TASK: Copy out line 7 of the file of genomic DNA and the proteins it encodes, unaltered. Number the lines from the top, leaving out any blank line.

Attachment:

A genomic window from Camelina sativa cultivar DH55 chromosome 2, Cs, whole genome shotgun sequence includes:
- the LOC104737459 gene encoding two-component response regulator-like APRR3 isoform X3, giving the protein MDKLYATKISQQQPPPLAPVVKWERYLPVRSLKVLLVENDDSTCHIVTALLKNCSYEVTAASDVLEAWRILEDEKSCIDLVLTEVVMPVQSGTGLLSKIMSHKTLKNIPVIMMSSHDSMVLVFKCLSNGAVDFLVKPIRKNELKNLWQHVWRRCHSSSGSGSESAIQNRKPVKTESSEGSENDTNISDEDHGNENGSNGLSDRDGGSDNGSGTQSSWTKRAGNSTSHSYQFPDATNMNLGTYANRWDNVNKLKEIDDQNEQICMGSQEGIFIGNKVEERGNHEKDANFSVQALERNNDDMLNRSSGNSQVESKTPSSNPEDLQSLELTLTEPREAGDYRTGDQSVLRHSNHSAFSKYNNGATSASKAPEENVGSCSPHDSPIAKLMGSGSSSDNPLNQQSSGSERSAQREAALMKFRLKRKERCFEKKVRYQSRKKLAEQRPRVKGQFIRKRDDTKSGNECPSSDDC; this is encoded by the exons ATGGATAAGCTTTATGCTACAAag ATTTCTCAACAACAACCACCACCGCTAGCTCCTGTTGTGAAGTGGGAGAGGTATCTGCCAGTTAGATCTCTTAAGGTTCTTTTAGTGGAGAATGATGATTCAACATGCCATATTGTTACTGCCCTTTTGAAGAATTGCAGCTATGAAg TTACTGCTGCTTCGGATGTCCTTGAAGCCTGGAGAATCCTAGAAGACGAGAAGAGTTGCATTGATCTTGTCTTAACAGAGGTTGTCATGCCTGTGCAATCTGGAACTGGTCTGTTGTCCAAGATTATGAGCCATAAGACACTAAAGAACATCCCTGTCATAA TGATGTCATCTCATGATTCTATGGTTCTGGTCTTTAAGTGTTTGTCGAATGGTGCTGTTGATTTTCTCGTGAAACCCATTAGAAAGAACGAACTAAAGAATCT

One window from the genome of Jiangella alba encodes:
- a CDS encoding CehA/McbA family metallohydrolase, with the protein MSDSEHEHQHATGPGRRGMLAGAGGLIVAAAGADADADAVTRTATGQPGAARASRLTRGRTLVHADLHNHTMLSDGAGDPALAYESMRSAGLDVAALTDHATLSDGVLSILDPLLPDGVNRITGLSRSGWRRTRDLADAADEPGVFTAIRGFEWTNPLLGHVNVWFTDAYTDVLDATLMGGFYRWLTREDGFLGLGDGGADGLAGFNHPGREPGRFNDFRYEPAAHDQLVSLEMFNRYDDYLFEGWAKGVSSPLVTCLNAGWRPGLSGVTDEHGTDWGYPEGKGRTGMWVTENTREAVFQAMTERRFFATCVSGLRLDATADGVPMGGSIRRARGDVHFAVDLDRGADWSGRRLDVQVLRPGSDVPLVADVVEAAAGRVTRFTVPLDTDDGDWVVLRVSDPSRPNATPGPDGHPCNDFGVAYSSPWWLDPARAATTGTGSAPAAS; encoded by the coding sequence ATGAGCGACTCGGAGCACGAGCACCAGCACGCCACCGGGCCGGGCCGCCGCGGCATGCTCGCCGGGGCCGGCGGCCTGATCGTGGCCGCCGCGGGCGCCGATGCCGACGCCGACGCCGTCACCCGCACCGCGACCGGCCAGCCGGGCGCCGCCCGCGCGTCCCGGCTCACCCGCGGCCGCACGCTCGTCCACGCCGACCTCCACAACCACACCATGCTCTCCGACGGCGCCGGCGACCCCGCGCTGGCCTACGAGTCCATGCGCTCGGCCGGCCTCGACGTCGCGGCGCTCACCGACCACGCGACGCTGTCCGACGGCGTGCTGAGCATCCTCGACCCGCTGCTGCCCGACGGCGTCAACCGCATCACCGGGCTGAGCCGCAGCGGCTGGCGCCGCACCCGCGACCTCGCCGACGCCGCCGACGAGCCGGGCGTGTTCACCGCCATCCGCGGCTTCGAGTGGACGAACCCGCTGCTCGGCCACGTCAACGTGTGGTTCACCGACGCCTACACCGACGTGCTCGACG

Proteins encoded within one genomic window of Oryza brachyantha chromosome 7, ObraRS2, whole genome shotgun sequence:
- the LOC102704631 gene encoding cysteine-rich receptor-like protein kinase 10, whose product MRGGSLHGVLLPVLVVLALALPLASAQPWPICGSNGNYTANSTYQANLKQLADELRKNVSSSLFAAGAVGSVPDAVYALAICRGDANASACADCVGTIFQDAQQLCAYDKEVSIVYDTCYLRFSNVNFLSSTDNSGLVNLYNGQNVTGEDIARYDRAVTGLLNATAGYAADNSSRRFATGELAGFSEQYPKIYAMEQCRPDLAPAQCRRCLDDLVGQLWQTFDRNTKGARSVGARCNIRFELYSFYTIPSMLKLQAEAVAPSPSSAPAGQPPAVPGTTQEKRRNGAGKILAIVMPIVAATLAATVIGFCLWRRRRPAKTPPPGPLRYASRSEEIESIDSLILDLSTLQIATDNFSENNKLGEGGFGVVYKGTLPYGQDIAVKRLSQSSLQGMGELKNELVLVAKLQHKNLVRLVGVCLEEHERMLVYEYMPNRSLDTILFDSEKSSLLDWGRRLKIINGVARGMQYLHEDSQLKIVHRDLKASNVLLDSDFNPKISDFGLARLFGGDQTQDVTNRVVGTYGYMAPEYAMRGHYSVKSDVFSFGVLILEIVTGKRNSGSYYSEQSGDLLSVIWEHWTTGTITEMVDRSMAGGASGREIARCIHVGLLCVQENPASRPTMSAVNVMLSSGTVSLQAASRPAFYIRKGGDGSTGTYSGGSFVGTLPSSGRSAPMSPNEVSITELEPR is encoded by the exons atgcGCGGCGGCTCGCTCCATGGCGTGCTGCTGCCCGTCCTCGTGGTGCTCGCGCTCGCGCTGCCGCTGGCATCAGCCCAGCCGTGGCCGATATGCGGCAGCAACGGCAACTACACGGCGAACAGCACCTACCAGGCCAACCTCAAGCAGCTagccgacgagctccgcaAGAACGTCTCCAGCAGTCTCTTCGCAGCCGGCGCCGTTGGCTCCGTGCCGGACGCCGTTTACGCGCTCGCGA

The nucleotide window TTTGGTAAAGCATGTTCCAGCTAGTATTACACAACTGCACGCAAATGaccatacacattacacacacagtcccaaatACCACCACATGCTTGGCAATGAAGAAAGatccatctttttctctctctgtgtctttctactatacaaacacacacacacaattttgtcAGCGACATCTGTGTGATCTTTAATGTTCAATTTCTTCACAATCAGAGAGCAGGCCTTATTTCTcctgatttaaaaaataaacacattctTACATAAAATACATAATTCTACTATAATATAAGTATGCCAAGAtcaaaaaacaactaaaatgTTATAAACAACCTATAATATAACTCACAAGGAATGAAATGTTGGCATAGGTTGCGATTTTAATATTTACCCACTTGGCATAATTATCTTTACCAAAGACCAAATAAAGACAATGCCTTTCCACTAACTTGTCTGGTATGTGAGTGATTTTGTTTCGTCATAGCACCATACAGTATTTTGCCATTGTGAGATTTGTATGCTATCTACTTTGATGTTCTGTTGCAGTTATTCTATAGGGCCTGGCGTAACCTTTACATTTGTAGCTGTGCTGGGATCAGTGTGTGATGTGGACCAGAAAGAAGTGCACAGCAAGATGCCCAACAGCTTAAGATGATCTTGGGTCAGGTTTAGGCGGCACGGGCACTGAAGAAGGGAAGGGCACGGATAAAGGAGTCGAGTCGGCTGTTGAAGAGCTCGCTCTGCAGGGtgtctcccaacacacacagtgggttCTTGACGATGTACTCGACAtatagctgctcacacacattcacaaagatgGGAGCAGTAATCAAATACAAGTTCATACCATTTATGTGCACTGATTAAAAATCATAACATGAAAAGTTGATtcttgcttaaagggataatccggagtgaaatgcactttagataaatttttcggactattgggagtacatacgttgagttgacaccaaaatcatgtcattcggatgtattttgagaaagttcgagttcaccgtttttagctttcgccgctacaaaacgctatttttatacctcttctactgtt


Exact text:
The nucleotide window TTTGGTAAAGCATGTTCCAGCTAGTATTACACAACTGCACGCAAATGaccatacacattacacacacagtcccaaatACCACCACATGCTTGGCAATGAAGAAAGatccatctttttctctctctgtgtctttctactatacaaacacacacacacaattttgtcAGCGACATCTGTGTGATCTTTAATGTTCAATTTCTTCACAATCAGAGAGCAGGCCTTATTTCTcctgatttaaaaaataaacacattctTACATAAAATACATAATTCTACTATAATATAAGTATGCCAAGAtcaaaaaacaactaaaatgTTATAAACAACCTATAATATAACTCACAAGGAATGAAATGTTGGCATAGGTTGCGATTTTAATATTTACCCACTTGGCATAATTATCTTTACCAAAGACCAAATAAAGACAATGCCTTTCCACTAACTTGTCTGGTATGTGAGTGATTTTGTTTCGTCATAGCACCATACAGTATTTTGCCATTGTGAGATTTGTATGCTATCTACTTTGATGTTCTGTTGCAGTTATTCTATAGGGCCTGGCGTAACCTTTACATTTGTAGCTGTGCTGGGATCAGTGTGTGATGTGGACCAGAAAGAAGTGCACAGCAAGATGCCCAACAGCTTAAGATGATCTTGGGTCAGGTTTAGGCGGCACGGGCACTGAAGAAGGGAAGGGCACGGATAAAGGAGTCGAGTCGGCTGTTGAAGAGCTCGCTCTGCAGGGtgtctcccaacacacacagtgggttCTTGACGATGTACTCGACAtatagctgctcacacacattcacaaagatgGGAGCAGTAATCAAATACAAGTTCATACCATTTATGTGCACTGATTAAAAATCATAACATGAAAAGTTGATtcttgcttaaagggataatccggagtgaaatgcactttagataaatttttcggactattgggagtacatacgttgagttgacaccaaaatcatgtcattcggatgtattttgagaaagttcgagttcaccgtttttagctttcgccgctacaaaacgctatttttatacctcttctactgtt